By day, Scott Reinhard designs graphics for The New York Times. Recently, he created a United States map detailing where city-dwellers fled during the pandemic and another showing how the Pantanal wetland in Brazil has transformed into a massive inferno. Incorporating an ever-growing swath of data, his daily tasks are connected to the fluctuations of news cycles.
But in his off-hours, the Brooklyn-based designer takes a broader look at the state of the nation. He merges vintage maps and contemporary elevation data, creating stunning digital works that flatten the differences of time and space into hybrid objects. While his graphics for The Times are rooted in the ever-changing present, his personal work is nestled within historical contexts.
Reinhard’s interest in data and map-generation grew while he was pursuing a master’s degree in graphic design at North Carolina State University, particularly during an introductory course centered around geographic information systems. “I basically became aware of all these cartography tools that I had no idea about. Because I wasn’t coming from that background, I was free to play around… and approach visualizing geographic data in new and interesting ways,” he says.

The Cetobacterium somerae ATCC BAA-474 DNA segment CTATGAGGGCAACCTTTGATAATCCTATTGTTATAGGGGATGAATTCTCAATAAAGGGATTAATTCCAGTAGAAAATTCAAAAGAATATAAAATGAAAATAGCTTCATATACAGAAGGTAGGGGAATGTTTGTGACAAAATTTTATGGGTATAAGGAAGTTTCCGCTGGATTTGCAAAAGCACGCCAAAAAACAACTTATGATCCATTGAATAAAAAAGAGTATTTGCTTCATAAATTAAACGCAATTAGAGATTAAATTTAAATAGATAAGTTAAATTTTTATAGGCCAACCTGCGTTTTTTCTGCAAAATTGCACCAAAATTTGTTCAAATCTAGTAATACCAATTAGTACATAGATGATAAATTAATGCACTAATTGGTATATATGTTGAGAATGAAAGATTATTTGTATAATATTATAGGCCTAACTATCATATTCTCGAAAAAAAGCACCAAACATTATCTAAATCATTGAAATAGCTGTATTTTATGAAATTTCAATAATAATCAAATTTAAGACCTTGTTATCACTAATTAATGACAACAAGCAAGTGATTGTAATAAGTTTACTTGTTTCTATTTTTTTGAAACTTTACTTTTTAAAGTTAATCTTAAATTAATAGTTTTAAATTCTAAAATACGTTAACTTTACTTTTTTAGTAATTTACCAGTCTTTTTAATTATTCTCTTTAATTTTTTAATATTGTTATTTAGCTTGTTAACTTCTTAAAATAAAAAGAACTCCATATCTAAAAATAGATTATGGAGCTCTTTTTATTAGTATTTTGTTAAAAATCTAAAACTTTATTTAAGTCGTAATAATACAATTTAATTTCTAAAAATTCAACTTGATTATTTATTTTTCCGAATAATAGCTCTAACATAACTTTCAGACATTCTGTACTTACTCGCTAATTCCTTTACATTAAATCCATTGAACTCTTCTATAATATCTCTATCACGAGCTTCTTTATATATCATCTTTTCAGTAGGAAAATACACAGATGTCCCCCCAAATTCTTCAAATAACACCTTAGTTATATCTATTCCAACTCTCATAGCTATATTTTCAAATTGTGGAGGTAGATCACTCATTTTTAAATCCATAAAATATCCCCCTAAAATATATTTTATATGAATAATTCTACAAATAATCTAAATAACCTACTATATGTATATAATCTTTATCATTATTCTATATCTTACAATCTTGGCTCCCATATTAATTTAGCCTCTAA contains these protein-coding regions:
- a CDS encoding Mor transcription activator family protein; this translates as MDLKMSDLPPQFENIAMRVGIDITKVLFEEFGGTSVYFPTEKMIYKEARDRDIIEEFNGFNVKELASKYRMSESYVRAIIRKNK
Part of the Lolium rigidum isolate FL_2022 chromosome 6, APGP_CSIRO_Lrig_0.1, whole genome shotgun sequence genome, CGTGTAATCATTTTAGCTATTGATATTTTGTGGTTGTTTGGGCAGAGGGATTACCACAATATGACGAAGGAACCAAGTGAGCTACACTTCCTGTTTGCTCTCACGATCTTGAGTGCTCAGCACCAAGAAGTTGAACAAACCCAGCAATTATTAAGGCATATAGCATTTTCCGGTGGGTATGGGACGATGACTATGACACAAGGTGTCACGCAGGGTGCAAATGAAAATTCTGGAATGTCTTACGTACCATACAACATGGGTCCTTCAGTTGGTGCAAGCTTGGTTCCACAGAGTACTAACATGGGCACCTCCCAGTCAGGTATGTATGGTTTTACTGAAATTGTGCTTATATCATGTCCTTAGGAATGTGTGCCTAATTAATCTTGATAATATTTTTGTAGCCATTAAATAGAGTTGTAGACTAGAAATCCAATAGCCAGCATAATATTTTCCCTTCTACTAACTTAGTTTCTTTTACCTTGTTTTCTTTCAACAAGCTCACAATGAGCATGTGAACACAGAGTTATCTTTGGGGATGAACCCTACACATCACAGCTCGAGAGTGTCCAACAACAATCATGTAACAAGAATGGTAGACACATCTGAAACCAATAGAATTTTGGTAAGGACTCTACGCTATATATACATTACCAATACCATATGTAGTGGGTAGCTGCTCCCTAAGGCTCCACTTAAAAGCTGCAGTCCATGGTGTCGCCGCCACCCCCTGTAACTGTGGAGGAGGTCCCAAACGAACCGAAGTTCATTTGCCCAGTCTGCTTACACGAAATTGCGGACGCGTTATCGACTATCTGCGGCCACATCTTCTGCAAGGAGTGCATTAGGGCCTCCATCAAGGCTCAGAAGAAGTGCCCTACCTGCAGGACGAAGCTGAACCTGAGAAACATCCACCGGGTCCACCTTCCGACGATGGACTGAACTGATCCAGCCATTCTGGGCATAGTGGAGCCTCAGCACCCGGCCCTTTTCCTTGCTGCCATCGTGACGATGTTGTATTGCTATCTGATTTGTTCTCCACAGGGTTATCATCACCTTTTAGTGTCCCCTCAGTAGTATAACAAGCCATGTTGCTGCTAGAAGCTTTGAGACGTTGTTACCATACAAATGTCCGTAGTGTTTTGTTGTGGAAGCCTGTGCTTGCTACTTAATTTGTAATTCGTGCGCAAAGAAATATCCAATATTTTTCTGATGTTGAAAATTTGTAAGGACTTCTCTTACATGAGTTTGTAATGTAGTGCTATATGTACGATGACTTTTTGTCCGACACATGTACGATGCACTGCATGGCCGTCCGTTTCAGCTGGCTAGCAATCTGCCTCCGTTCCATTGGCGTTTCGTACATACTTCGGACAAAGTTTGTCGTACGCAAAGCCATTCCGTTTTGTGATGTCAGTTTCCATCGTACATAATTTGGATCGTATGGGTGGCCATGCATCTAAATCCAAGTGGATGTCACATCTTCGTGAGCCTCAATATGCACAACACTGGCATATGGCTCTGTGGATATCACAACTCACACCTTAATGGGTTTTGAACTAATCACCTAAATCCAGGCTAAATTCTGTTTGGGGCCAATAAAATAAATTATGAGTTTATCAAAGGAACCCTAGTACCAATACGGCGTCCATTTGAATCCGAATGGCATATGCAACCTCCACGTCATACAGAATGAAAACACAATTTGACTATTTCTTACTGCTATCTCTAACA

That experimental period spurred Reinhard’s ideas of fusing historical maps and contemporary land elevations, and he began exploring filtering, a cartographic method that calculates a theoretical sun and provides data about corresponding landscapes. “It’s pretty crude, but it really fascinated me that from a flat, black-and-white image, which is basically what elevation data looks like, you could interpolate this scene,” he shares, noting that he began to work with 3-D renderings around the same time. “That data that’s stored in a paper map can still be activated.”
Since 2019, Reinhard has refined his focus and shifted to larger series. “I’m still interested in these USGS (United States Geological Survey) maps as graphic objects and as really beautiful works of graphic design. What I’ve really been enjoying is to build these out,” he says. The more comprehensive collections have included studies of Alaskan maps from the 1950s, one series focused on the Oregon coast, and another considering south-central Indiana where he was raised.